Israel Defense Forces soldiers operate in Gaza, Nov. 2, 2023. (Photo/Courtesy IDF Spokesperson's Unit)
Israel Defense Forces soldiers operate in Gaza, Nov. 2, 2023. (Photo/Courtesy IDF Spokesperson's Unit)

Families of IDF soldiers live with one big fear — and countless small ones

Three months into Israel’s war with Hamas, the Israel Defense Forces finally offered some good news. A few thousand reservists would be withdrawing from Gaza and returning to life as civilians, at least for a while. Many will be called back into service in the coming months if the war continues or intensifies.

In the circles I keep — many of us are the parents or spouses of combat soldiers — there was quiet rejoicing for the soon-to-be reunited families. Some no longer had to fear the dreaded knock on the door from uniformed strangers sent to announce the death of their loved one. Parents of more than one combat soldier can now rest just a little easier knowing that one of their sons or daughters is safe at home.

For others, like us, the insomnia and the fear of that knock on the door continues.

In between the moments of worry, I imagine the day our 21-year-old son comes home safe and sound in mind, body and spirit. An armored personnel carrier mechanic and driver, he was scheduled to complete his military service on Oct. 12 but was instead drafted into the reserves in Gaza. His twin brother completed his service in August and hasn’t been called back so far.

We are not naive. Every soldier, and especially any combat soldier, taking part in Israel’s war with Hamas will emerge changed. Many have experienced trauma, and even those who haven’t will find it jarring to be a soldier one day and a civilian the next.

Israeli universities, which started their delayed first semester on Dec. 31, acknowledge the challenges faced by reservists.

At the Hebrew University in Jerusalem, curricula have been adapted, course content is being streamlined and recorded, and reservists will be able to take a lighter course load.

Professor Chaim Hames, rector of Ben-Gurion University of the Negev, said that students coming almost straight from the battlefield are dealing with complex feelings. So, too, are the students from the Gaza border communities whose lives were upended by the Oct. 7 massacre.

Nearly 100 members of the Ben-Gurion community, including students, faculty, staff or their immediate family members, were murdered on Oct. 7 or killed in combat.

The university has introduced systems that allow students who need emergency assistance to speak to a mental health professional and to take time off before they come back to study.

“We’re encouraging students not to postpone their studies for an additional year,” Hames said. “Getting into a sort of routine is good for your mental health.”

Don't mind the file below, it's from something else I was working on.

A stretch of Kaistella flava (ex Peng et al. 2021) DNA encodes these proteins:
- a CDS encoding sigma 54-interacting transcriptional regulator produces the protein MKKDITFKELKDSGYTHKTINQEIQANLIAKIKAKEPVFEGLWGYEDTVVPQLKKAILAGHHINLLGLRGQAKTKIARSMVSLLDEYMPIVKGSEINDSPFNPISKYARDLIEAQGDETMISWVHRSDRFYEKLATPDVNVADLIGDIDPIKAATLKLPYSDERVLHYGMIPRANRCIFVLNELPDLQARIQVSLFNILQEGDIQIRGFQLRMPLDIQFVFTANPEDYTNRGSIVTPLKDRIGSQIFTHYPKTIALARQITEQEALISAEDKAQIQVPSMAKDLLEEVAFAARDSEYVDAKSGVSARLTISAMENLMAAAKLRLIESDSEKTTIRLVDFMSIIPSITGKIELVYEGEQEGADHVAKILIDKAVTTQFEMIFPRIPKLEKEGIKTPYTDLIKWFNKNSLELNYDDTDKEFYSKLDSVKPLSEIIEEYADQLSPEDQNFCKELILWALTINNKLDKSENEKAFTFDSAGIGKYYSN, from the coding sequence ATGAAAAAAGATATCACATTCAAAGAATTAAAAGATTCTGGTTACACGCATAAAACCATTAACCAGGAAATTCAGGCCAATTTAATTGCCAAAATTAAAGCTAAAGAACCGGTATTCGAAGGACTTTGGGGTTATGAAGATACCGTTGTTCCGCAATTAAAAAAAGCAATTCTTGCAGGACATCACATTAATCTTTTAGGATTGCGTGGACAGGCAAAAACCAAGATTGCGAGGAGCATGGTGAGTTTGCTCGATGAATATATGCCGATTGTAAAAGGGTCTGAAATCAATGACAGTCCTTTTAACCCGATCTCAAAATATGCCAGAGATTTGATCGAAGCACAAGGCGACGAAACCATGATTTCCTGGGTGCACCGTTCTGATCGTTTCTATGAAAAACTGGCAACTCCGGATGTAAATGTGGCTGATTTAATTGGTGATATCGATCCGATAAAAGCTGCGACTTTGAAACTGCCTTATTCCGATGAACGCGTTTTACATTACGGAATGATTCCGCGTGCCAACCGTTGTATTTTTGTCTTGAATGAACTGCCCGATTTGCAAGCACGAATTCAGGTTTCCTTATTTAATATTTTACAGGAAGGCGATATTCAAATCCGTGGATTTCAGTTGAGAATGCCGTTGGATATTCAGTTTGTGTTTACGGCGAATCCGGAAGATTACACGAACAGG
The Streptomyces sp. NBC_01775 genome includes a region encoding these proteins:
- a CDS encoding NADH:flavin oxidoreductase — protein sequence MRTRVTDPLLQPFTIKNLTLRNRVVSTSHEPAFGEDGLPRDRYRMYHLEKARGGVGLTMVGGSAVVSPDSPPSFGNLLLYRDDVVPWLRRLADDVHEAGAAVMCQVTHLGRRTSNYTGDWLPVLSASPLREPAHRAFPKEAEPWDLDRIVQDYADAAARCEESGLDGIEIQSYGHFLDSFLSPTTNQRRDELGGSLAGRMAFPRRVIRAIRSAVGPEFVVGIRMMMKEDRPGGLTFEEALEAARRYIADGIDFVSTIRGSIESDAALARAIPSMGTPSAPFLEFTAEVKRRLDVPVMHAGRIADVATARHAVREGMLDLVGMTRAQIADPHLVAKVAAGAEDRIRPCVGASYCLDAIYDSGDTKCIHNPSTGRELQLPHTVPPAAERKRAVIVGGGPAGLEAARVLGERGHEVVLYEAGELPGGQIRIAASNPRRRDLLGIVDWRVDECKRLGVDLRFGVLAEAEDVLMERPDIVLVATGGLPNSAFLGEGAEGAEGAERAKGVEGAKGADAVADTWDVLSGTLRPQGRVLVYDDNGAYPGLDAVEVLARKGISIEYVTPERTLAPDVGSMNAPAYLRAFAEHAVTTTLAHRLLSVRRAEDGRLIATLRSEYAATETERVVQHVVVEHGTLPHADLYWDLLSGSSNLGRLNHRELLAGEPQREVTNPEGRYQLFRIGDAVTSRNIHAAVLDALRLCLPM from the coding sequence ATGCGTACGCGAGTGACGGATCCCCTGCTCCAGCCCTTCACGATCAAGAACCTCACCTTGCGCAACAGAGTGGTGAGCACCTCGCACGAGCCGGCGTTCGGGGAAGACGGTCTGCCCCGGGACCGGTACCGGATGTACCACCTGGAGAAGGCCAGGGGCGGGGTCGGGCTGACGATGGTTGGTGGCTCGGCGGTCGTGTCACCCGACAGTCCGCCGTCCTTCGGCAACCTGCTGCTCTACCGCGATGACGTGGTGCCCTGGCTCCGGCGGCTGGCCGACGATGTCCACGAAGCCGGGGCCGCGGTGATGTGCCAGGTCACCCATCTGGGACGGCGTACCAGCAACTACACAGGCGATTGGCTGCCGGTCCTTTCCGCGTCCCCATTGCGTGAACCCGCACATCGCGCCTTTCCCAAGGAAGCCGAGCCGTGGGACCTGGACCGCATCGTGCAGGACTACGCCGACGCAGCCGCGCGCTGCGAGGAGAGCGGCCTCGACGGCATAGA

Danny Brom, a clinical psychologist and founding director of the Israel Center for the Treatment of Psychotrauma and a member of our tight-knit south Jerusalem community, told me that not every soldier or civilian in Israel will experience post-traumatic stress disorder.

Every soldier taking part in Israel’s war with Hamas will emerge changed.

“There’s the myth that everyone needs treatment. That’s not true,” Brom said. “Being in survival mode is not psychopathology. Rather, it’s the mechanism for our brains and bodies to function during difficult times. I’ve worked with Holocaust survivors and not all needed treatment.”

Even so, the adrenaline that keeps combat soldiers alert and alive continues to pump even after they come home. And that can be problematic.

“Adrenaline is a wonderful ‘drug,’ but you get used to it,” Brom told me. “It’s why you hear a lot of angry outbursts” once the soldiers are demobilized. “They don’t know what to do with themselves.” While even under the best circumstances reservists and regular soldiers need time to ease themselves back into civilian life, the knowledge that they can be called back at any time due to the Hamas war or an intensification of fighting with Hezbollah will make that transition much more difficult.

I spoke to 26-year-old Avi, who had been serving in a top unit in Gaza just three days earlier. He is storing — but not returning — his helmet, vest, gun and tactical uniform at his base. He knows he can be called up again.

During a short goodbye ceremony at his base, everyone acknowledged that “it’s not over,” he told me. “Everyone knew that we’re getting back to regular life, but not really. You really can’t commit to something very big when you don’t know when they’ll call you back.”

A fledgling artist, Avi had started a business not long before Hamas attacked Israel. He had a few paid commissions and more on the way.

“I had to put those completely to the side,” he said. “I’m going to start some new projects knowing I will probably have to put them aside again.” For him, the priority is winning the war and keeping Israel safe. Two of his close friends have been killed in combat.

During the long days and nights in Gaza, Avi said, he had a realization that he was where he needed to be and where Israel needed him most.

Avi and his buddies feel a sense of urgency these days. They are planning a short vacation the week after they are released.

“You don’t want to delay the fun. Otherwise it might not happen,” he said.

We pray that our twin sons, who spent the past three years in uniform, will get to have some fun together too. We pray that they can take the post-army trip they’ve dreamed of.

Because we never know what tomorrow will bring.

Michele Chabin (Photo/Courtesy)
Michele Chabin

Michele Chabin is a freelance journalist based in Israel.